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Because these loans pose much greater risk, they are offset by higher rates and shorter terms. The stated-income lender typically wants to see a lender-specific application, a 1003, a tri-merge credit report and a rent roll. Paying attention to Page 2 of the 1003 -- the assets page -- is the key to approvals on these loans. Make sure to load up the assets page with stocks, bonds, securities, inventory, equipment, personal property, etc. Your job is to make the underwriter comfortable with the borrower and with the deal. The assets page can go a long way to solidify or to kill your loan.
Few good SISA lenders exist in the United States, and of those, even fewer can be contacted directly by the borrower. This means that brokers can collect much higher fees on these loans and that borrowers have little ability to shop around. In general, these loans close in 30 to 45 days. Your fees should be in the two- to five-point range.
Hard money is the third major loan type. Rates can be in the double digits, and terms can last from one to three years. Over-collateralization is common. LTVs usually max out at 65 percent.
Funds for hard money come from private investors or groups of private investors. Two types of borrowers primarily use this type of financing -- borrowers with bad credit and institutional investors (or savvy entrepreneurs).
Borrowers with bad credit might have strong financials, strong assets and a great executive summary but simply can't get a bank loan because of low credit scores. Hard-money lenders do not require a minimum credit score to close a loan; they simply want a reasonable explanation for low credit scores. They also want to make sure a quick liquidation for profit is possible if a fire sale becomes necessary.
The second type of borrower, the institutional investor/savvy entrepreneur, is the borrower who finds an investment opportunity and who needs money fast. These borrowers don't care about rates, fees or terms. They are in it for the short term to make a quick profit. A $100,000 fee to a borrower making a $5 million profit seems irrelevant with such a high return on investment. Lenders usually want the borrower to provide them with a lender-specific application, an executive loan summary, all relevant financials and a market-opinion letter on the property value from at least two local Realtors.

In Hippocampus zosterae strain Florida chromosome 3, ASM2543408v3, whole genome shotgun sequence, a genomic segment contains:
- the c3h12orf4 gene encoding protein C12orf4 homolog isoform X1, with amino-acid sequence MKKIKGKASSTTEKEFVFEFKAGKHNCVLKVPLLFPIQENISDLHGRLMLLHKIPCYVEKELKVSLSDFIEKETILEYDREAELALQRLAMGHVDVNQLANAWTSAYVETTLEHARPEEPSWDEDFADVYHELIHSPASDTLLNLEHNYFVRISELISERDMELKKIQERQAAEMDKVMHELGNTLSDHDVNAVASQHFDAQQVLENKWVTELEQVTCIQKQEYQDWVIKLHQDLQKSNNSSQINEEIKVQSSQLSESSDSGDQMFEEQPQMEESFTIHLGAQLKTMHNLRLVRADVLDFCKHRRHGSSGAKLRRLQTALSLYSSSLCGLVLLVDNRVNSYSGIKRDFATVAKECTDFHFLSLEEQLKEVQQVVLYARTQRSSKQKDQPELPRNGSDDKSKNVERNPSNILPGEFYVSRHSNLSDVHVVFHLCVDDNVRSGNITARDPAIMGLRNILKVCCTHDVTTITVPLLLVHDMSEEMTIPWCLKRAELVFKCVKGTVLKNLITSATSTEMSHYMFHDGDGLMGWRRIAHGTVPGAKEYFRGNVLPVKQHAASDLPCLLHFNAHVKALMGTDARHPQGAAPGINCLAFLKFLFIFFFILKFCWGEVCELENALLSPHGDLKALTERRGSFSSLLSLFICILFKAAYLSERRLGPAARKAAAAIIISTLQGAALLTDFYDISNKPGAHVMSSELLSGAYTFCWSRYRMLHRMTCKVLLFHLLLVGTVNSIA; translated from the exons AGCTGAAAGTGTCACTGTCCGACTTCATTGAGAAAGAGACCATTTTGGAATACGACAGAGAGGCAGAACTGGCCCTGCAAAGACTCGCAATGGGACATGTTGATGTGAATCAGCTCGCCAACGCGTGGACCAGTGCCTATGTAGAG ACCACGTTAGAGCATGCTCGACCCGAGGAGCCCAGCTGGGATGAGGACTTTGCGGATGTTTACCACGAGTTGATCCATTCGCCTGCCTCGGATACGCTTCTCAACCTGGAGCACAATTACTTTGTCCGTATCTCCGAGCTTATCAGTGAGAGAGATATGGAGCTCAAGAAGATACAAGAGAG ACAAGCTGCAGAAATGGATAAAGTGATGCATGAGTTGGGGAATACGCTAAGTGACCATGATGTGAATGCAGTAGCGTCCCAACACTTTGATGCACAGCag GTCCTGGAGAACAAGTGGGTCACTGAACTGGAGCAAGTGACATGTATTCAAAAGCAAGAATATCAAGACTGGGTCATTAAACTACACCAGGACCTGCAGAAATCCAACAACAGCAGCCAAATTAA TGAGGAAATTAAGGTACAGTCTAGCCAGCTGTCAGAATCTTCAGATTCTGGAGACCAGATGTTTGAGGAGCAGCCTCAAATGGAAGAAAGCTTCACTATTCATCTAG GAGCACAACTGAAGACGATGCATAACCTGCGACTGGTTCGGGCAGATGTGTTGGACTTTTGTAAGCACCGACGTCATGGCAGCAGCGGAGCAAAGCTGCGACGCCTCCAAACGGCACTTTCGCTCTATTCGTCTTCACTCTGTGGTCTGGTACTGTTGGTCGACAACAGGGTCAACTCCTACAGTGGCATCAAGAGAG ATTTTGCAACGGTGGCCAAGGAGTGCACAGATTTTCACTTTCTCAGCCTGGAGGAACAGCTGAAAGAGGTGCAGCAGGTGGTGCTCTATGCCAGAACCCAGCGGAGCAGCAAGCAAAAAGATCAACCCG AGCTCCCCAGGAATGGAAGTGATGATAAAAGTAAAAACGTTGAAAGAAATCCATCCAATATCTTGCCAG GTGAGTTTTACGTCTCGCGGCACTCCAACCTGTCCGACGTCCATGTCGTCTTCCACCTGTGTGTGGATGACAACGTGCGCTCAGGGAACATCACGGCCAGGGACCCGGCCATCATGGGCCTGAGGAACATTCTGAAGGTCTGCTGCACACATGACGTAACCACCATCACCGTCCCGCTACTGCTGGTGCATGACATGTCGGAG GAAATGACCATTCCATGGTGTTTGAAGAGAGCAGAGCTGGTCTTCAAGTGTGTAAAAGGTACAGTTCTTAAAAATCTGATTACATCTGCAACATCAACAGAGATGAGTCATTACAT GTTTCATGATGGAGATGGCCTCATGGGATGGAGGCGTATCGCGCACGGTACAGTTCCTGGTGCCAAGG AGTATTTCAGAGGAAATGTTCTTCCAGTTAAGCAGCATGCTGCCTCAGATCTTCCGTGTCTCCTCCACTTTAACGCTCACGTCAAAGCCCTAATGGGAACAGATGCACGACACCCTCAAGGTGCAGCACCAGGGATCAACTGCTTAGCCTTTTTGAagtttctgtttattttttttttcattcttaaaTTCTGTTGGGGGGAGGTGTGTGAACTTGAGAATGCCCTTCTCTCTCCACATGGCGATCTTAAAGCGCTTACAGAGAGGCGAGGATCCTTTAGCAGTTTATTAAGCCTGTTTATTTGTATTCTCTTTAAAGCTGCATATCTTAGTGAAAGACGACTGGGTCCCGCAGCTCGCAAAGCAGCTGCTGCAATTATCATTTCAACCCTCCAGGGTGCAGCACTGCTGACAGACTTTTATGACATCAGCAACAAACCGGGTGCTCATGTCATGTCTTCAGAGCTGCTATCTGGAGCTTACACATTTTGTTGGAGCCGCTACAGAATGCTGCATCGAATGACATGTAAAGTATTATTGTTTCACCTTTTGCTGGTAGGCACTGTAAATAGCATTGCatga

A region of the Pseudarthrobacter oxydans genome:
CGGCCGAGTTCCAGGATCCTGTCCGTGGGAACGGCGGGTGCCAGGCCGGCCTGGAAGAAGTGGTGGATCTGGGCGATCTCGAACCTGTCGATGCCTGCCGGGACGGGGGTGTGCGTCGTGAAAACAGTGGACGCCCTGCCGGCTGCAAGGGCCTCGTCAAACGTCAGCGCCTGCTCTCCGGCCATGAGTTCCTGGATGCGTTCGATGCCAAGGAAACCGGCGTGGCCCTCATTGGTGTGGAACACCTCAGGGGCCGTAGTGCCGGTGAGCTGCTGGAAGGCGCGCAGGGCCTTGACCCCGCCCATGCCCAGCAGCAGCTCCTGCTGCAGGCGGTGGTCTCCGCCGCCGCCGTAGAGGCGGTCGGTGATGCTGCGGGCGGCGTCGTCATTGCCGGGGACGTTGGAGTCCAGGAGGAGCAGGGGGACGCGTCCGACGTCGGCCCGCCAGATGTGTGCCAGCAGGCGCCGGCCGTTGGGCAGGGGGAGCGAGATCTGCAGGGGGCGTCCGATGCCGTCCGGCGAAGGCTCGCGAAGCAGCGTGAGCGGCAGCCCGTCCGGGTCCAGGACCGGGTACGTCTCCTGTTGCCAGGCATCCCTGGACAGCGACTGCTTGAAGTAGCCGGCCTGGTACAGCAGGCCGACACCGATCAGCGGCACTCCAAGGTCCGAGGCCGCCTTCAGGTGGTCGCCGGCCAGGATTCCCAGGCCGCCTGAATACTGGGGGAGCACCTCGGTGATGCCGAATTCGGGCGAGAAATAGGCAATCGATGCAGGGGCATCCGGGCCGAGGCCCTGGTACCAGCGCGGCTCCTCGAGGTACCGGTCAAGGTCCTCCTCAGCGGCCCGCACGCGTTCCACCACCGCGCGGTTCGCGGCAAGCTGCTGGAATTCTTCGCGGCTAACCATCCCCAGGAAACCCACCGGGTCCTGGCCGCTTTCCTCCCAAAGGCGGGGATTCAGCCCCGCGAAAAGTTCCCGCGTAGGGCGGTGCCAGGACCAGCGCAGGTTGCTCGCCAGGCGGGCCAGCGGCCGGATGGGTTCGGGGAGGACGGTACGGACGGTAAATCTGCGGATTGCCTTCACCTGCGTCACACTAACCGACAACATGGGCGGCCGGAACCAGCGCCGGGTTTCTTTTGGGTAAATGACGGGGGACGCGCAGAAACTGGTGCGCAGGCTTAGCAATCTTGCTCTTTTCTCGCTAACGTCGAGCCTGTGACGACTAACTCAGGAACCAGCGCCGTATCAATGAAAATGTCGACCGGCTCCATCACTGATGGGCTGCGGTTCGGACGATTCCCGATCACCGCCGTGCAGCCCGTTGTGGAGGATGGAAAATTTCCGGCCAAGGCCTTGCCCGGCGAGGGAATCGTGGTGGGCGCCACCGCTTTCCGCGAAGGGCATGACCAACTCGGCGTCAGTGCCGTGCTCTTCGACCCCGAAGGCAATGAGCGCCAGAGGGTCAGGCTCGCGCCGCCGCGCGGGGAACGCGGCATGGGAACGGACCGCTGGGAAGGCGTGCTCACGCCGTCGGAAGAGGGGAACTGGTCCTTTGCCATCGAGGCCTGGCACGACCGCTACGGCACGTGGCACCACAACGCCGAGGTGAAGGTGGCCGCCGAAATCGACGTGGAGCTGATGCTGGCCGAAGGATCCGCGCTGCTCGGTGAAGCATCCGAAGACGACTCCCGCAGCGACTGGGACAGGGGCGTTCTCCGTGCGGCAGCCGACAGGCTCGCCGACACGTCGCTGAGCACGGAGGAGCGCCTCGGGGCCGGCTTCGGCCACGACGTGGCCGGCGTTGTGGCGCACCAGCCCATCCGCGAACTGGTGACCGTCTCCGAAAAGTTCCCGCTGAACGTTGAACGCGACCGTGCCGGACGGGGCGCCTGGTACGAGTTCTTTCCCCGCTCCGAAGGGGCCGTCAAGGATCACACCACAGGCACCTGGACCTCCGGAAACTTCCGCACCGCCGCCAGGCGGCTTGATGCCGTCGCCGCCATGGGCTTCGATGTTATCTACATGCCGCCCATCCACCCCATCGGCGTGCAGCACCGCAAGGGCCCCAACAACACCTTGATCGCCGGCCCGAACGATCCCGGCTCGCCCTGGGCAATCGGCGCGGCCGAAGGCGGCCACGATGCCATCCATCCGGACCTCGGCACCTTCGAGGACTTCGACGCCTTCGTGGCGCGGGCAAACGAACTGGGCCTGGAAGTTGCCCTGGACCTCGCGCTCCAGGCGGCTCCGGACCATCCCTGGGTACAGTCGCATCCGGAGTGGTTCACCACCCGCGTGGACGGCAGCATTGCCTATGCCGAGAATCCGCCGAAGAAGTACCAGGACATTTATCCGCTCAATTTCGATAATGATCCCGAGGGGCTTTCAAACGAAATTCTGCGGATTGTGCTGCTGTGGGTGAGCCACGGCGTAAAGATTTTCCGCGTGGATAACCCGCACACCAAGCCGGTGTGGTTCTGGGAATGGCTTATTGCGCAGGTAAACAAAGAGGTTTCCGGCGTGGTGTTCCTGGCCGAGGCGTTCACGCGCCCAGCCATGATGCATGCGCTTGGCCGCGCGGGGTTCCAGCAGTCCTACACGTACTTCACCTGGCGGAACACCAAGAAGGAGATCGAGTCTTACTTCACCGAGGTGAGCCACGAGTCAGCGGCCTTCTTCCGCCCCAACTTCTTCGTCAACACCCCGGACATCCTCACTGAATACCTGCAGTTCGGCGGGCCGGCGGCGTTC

There are a few simple questions to ask borrowers when prequalifying a hard-money loan: How much do you want? How much do you make? How much do you have in terms of cash and assets? And how do you plan to pay the money back? If borrowers do not have strong answers for all these questions, the deal will die.
Hard-money loans can close in seven to 14 days. At least five points for hard money is standard, but do not gouge. There are no predatory-lending laws in commercial lending, and as long as brokers do not overprice, there may never be any.
Christopher Perez is the director of Commercial Loan Consultants, a national commercial-loan-placement firm. He advises more than 700 residential brokers nationwide and provides a training program for residential brokers branching into commercial-loan origination. Contact him at (877) 473-6984, e-mail firstname.lastname@example.org or visit www.clcloans.net.
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